Beard himself tackled the point head-on and his remarks are self-explanatory enough, so here's an edited transcript:
"It's been brought to our attention that there's been anonymous postings to Reddit under the handle aoiyama that crossed a line from criticism to hate speech. There's a lot to suggest that they're a Mozillian [an employee]. Specifically, when I'm talking about crossing the line from criticism to hate speech, I'm talking about when you start saying that 'someone's kind doesn't belong here and we'll all be happy when they're gone.' If that's not hate speech, it's pretty damn close and we're not going to walk that line as Mozilla. So if, and when, we identify who this person is and if they are an employee, they will be fired. Either way, they are not welcome to continue to participate in the Mozilla project, so if you cross that line, I'm asking you now: please leave, because you're not welcome."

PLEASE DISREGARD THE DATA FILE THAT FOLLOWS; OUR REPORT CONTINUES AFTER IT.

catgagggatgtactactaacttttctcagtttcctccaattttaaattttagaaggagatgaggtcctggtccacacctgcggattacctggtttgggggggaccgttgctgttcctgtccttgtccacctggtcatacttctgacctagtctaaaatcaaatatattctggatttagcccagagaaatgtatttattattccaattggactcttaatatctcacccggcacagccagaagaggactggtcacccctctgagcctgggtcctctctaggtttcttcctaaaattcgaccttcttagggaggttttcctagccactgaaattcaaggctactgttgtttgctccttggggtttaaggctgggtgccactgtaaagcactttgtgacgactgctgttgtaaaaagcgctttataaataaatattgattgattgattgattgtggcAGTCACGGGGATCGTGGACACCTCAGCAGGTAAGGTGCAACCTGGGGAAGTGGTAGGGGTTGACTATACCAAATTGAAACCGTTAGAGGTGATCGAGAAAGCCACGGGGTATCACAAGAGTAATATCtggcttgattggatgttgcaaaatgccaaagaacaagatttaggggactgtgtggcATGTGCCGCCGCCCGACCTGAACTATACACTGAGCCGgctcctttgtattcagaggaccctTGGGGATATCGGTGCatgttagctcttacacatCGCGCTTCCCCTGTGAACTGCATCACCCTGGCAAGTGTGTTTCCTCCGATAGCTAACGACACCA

This isn't the first time that Mozilla has had to publicly affirm its commitment to diversity and equality in recent years. Last year, newly-minted CEO Brendan Eich was revealed to have donated money to support a ban of equal marriage in California. Understandably, the backlash to Eich's decision was public and vocal, and the executive stepped down after just 11 days in the hot seat. In addition, Koehler was critical of Mozilla's diversity policies and spoke about receiving hostility from colleagues for trying to make the company more accessible. In tandem, these incidents hint at a deeper issue within Mozilla's corporate culture which Beard is going to have to deal with sooner rather than later.